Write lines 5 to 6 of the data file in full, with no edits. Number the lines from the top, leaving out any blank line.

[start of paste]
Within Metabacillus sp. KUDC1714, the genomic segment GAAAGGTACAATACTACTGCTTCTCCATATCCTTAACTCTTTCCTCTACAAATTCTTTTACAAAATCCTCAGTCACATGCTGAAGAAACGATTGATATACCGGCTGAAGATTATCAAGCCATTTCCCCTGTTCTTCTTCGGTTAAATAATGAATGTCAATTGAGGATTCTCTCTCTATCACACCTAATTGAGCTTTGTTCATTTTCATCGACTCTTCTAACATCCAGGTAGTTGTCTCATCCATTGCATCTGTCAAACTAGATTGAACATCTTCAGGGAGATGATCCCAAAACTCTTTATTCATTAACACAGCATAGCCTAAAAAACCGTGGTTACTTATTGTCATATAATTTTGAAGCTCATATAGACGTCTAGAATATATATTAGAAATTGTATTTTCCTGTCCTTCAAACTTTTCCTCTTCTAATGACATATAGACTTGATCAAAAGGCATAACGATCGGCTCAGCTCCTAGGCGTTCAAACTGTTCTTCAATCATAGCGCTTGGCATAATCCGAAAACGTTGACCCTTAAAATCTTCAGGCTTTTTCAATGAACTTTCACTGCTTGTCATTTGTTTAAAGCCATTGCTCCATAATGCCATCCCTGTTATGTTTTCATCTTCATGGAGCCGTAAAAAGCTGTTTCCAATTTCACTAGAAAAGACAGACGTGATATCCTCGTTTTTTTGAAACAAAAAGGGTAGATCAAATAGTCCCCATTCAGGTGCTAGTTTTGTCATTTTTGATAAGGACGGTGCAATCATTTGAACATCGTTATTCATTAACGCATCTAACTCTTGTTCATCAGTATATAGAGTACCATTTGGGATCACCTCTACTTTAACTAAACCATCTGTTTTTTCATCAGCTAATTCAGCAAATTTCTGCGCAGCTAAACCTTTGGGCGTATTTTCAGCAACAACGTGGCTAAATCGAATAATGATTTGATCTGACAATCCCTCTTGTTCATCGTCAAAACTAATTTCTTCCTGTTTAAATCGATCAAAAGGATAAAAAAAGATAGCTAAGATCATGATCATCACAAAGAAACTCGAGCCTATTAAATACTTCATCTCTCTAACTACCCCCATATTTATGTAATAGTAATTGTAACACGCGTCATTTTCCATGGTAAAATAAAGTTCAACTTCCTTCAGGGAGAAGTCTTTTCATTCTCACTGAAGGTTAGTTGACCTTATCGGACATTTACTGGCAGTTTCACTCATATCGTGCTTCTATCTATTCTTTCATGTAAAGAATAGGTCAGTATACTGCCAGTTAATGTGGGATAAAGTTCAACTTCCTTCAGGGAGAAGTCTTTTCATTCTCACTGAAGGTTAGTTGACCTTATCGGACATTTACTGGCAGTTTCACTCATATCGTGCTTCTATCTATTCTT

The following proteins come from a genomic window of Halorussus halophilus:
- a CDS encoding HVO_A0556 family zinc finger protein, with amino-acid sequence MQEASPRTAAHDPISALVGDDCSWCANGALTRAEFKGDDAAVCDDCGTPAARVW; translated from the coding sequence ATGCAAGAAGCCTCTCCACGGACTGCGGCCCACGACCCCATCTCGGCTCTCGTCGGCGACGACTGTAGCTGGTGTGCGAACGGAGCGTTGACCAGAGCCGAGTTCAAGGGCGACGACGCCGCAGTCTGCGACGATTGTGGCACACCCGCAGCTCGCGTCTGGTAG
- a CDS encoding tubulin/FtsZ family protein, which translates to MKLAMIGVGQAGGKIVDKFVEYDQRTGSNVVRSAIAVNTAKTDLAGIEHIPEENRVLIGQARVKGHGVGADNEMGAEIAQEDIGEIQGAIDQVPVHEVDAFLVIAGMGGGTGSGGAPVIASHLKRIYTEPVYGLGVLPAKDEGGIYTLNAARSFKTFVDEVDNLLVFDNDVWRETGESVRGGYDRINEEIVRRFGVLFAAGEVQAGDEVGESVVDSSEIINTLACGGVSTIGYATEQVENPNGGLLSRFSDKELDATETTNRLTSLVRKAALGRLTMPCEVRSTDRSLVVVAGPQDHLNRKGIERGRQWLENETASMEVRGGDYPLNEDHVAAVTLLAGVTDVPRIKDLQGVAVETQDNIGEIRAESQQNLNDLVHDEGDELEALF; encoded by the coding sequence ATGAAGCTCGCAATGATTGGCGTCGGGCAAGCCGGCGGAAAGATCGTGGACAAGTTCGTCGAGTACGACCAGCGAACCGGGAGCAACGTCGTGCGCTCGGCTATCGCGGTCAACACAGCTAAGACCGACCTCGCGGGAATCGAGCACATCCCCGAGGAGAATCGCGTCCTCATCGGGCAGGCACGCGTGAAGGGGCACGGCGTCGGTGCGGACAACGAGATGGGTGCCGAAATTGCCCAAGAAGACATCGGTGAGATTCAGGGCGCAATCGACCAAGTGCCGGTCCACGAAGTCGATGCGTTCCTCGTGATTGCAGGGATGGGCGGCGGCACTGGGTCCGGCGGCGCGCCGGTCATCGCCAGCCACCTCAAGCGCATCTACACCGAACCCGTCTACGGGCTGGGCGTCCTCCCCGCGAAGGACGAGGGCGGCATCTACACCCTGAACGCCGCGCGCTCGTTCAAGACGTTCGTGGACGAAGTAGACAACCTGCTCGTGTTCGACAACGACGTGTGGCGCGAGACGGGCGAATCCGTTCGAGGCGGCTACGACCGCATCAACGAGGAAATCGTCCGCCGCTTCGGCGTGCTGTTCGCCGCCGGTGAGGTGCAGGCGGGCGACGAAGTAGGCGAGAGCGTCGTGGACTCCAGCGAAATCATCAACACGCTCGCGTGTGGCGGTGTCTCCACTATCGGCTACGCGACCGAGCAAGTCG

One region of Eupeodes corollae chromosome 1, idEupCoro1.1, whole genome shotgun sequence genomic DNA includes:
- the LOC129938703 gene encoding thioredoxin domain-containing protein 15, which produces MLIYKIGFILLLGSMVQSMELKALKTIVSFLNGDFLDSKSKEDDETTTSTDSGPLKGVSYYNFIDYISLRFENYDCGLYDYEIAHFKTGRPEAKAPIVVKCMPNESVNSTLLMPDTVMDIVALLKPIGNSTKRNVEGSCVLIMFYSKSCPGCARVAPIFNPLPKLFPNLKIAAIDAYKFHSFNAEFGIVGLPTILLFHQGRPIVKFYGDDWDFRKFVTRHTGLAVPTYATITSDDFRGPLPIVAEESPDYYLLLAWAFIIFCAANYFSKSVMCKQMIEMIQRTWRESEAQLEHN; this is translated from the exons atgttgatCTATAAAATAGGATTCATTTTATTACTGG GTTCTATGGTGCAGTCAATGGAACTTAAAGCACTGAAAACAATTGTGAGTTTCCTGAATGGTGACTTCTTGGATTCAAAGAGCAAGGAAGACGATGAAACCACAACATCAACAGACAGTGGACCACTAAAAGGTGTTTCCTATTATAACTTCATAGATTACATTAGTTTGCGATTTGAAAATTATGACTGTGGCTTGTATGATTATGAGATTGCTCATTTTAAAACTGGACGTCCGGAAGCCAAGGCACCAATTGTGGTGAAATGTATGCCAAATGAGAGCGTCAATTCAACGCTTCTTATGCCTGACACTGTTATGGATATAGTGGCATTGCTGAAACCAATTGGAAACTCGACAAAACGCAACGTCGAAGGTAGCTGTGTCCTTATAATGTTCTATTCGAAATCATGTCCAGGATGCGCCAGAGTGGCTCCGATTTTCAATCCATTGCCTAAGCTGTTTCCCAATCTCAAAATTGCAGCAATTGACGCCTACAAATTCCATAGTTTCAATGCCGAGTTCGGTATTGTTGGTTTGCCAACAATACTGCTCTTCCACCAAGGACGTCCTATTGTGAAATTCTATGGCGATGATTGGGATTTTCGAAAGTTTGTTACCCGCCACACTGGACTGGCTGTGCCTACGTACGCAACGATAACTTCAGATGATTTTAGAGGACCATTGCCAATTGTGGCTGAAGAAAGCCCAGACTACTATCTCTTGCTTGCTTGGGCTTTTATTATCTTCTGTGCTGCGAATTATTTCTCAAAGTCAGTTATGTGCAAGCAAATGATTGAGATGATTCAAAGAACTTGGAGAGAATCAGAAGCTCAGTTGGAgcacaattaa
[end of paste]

One region of Eupeodes corollae chromosome 1, idEupCoro1.1, whole genome shotgun sequence genomic DNA includes:
- the LOC129938703 gene encoding thioredoxin domain-containing protein 15, which produces MLIYKIGFILLLGSMVQSMELKALKTIVSFLNGDFLDSKSKEDDETTTSTDSGPLKGVSYYNFIDYISLRFENYDCGLYDYEIAHFKTGRPEAKAPIVVKCMPNESVNSTLLMPDTVMDIVALLKPIGNSTKRNVEGSCVLIMFYSKSCPGCARVAPIFNPLPKLFPNLKIAAIDAYKFHSFNAEFGIVGLPTILLFHQGRPIVKFYGDDWDFRKFVTRHTGLAVPTYATITSDDFRGPLPIVAEESPDYYLLLAWAFIIFCAANYFSKSVMCKQMIEMIQRTWRESEAQLEHN; this is translated from the exons atgttgatCTATAAAATAGGATTCATTTTATTACTGG GTTCTATGGTGCAGTCAATGGAACTTAAAGCACTGAAAACAATTGTGAGTTTCCTGAATGGTGACTTCTTGGATTCAAAGAGCAAGGAAGACGATGAAACCACAACATCAACAGACAGTGGACCACTAAAAGGTGTTTCCTATTATAACTTCATAGATTACATTAGTTTGCGATTTGAAAATTATGACTGTGGCTTGTATGATTATGAGATTGCTCATTTTAAAACTGGACGTCCGGAAGCCAAGGCACCAATTGTGGTGAAATGTATGCCAAATGAGAGCGTCAATTCAACGCTTCTTATGCCTGACACTGTTATGGATATAGTGGCATTGCTGAAACCAATTGGAAACTCGACAAAACGCAACGTCGAAGGTAGCTGTGTCCTTATAATGTTCTATTCGAAATCATGTCCAGGATGCGCCAGAGTGGCTCCGATTTTCAATCCATTGCCTAAGCTGTTTCCCAATCTCAAAATTGCAGCAATTGACGCCTACAAATTCCATAGTTTCAATGCCGAGTTCGGTATTGTTGGTTTGCCAACAATACTGCTCTTCCACCAAGGACGTCCTATTGTGAAATTCTATGGCGATGATTGGGATTTTCGAAAGTTTGTTACCCGCCACACTGGACTGGCTGTGCCTACGTACGCAACGATAACTTCAGATGATTTTAGAGGACCATTGCCAATTGTGGCTGAAGAAAGCCCAGACTACTATCTCTTGCTTGCTTGGGCTTTTATTATCTTCTGTGCTGCGAATTATTTCTCAAAGTCAGTTATGTGCAAGCAAATGATTGAGATGATTCAAAGAACTTGGAGAGAATCAGAAGCTCAGTTGGAgcacaattaa